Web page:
The Museo Soumaya was founded by Mexican businessman Carlos Slim in 1994, and its sleek, modern building is a work of art in itself. The museum’s collection includes paintings, sculptures, photographs, and more, with works by some of the world’s most famous artists on display, including Picasso, Dali, Miro, and Rodin.
But it’s the building itself that’s the real star of the show. Designed by Mexican architect Fernando Romero, the museum is clad in 16,000 aluminum panels, giving it a unique and futuristic appearance. And at night, the building is illuminated by over 7,000 LED lights, making it a sight to behold.
So if you’re looking for a top-notch museum experience, be sure to add the Museo Soumaya to your list of places to visit in Mexico City. Its cutting-edge design, world-class collection, and unique setting make it a must-see for anyone visiting the city.
14. Museo Mural Diego Rivera
This is a small but interesting museum dedicated to the life and work of the Mexican artist Diego Rivera. The museum is located in the downtown area of Mexico City, not far from the Zocalo.
The museum contains a number of Rivera’s murals, as well as a selection of his sketches, paintings, and lithographs. The highlight of the museum is undoubtedly the “Dream of a Sunday Afternoon in Alameda Park” painting which was banned after Rivera had initially called it “God does not exist.” The painting depicts a number of historical figures in Alameda Park.
Overall, the Museo Mural Diego Rivera is a great place to learn more about the life and work of one of Mexico’s most important artists. And even if you’re not a big fan of art, the museum is still worth a visit for the interesting story behind the “Dream of a Sunday Afternoon in Alameda Park” painting.
15. Alameda Central
If you’re looking for a respite from the hustle and bustle of Mexico City, then head to Alameda Central. This beautiful park is located in the heart of the city and is a great place to relax, people watch and take in the sights and sounds of Mexico City.
Alameda Central was Mexico City’s first public park and was opened in 1592. It covers an area of almost 21 acres and is full of beautiful trees, flowers, and fountains. It’s also home to a number of historical monuments, including the Beethoven Monument, Benito Juarez Monument, and the Statue of Alexander von Humboldt.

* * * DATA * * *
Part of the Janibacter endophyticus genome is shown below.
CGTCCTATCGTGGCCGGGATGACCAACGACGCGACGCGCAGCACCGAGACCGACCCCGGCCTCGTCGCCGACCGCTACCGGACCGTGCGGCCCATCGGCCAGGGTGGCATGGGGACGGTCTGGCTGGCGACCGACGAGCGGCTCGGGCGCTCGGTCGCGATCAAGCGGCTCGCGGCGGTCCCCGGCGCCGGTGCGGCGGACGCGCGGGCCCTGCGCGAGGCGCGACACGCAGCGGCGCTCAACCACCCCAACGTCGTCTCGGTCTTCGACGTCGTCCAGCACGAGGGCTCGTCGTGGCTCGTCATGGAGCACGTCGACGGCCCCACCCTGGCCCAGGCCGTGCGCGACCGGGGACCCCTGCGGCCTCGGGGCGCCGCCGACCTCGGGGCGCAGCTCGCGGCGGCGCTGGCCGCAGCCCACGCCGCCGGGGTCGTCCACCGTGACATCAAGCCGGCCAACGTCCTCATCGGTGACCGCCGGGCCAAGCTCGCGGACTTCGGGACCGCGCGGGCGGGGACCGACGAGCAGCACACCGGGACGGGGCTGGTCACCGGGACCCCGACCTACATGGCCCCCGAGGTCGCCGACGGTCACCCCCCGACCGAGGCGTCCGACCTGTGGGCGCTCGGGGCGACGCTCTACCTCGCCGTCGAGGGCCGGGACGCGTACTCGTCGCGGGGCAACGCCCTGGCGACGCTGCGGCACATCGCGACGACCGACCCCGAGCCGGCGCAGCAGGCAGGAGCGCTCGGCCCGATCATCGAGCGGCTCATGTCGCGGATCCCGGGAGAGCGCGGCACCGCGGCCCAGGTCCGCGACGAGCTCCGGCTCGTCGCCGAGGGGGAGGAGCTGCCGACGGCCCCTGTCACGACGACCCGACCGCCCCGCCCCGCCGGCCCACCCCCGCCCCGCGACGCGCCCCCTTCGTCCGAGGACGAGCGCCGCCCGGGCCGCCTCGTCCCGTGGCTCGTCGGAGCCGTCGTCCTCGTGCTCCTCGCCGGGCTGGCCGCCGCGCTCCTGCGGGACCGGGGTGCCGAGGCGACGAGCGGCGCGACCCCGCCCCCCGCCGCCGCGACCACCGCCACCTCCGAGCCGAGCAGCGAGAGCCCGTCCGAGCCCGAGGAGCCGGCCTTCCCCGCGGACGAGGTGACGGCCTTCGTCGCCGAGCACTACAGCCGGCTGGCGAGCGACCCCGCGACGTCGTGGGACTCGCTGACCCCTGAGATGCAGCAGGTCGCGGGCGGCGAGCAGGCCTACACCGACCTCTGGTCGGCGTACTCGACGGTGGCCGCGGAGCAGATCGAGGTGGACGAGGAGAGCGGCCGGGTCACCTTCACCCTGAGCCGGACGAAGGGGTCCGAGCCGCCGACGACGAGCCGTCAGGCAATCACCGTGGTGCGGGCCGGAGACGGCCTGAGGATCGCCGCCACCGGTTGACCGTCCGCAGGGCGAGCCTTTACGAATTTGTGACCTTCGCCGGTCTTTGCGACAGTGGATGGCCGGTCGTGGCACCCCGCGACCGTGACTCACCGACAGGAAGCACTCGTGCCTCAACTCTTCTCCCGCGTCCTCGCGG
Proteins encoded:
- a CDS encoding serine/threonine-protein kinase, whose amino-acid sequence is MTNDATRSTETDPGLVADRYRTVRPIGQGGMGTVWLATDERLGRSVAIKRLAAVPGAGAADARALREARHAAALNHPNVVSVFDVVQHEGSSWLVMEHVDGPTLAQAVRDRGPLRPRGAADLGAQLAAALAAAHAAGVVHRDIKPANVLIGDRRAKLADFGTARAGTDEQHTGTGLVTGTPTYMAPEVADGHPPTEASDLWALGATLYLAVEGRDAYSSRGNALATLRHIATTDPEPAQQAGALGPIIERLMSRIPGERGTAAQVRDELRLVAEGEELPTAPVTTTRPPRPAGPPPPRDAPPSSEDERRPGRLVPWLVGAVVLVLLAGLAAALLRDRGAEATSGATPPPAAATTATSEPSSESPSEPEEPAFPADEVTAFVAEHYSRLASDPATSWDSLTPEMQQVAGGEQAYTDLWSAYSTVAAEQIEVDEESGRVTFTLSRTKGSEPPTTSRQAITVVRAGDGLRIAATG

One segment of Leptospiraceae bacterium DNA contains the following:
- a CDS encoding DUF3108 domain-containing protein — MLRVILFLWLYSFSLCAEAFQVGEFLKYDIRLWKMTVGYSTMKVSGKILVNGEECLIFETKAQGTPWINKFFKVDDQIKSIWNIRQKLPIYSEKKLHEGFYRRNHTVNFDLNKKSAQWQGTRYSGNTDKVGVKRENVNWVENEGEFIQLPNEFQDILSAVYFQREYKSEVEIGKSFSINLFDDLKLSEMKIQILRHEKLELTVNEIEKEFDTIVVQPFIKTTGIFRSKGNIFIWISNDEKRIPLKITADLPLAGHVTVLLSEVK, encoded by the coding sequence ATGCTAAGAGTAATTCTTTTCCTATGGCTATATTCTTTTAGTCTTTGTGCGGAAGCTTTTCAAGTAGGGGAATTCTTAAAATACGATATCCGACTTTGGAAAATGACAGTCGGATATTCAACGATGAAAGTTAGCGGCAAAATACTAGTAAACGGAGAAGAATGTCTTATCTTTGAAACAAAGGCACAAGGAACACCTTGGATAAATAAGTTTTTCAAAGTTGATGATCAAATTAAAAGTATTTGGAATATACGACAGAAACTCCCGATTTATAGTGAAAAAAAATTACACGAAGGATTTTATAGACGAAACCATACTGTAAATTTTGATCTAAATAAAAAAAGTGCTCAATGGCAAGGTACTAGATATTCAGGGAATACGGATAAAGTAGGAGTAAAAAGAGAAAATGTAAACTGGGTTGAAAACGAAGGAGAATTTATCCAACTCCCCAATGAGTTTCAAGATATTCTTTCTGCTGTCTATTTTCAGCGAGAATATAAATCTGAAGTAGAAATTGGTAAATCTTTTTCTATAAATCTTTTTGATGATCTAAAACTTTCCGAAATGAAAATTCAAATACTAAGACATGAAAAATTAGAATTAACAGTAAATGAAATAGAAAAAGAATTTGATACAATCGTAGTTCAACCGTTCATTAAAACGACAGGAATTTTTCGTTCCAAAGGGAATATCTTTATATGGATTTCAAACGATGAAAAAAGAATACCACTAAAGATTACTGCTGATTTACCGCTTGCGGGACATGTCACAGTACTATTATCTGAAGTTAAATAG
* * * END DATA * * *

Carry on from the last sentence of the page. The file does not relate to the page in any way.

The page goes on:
The park is also a great place to catch a glimpse of Mexico’s diverse wildlife. There are a number of bird species that call the park home, and you might even see a squirrel or two.
The park is a popular gathering place for locals and tourists alike, and its central location makes it a great starting point for exploring the city. On any given day, you’ll find locals strolling through the park, playing music, and enjoying the peaceful atmosphere.
So if you’re looking for the best places to visit in Mexico City, the Alameda Central should definitely be on your list. It’s a great place to spend an afternoon, and you can easily spend a few hours here.
16. The Square of the Three Cultures
If you’re looking for a top tourist attraction in Mexico City that’s a little off the beaten track, head to the Square of the Three Cultures. It’s located in the Tlatelolco district, the site where the Aztecs desperately fought in 1521 before they were defeated by the Spanish.
The square is named for the three cultures that have left their mark on Mexico. They include the indigenous people, represented by the Aztecs; the Spanish, represented by the colonial-era church; and the modern Mexicans, represented by the high-rise buildings that surround the square.
The Square of the Three Cultures is also the site of a number of important events in Mexican history. In 1968, it was the scene of a student protest that ended in a massacre by government troops. And in 1985, it was the site of an earthquake that killed thousands of people and caused widespread damage to Mexico City.
Today, the square is a popular spot for locals and tourists alike. It’s a great place to people watch, and there are often events and festivals taking place here. If you’re interested in Mexican history, then the Square of the Three Cultures is a must-visit.
Mexico City is a truly fascinating place with a lot to offer visitors. From world-famous museums to historic sites and beautiful architecture, there’s something for everyone. And with so many things to see and do, you could easily spend weeks exploring the city. So whether you’re interested in art, history, or just want to soak up the vibrant atmosphere, be sure to add Mexico City to your travel list. You won’t be disappointed.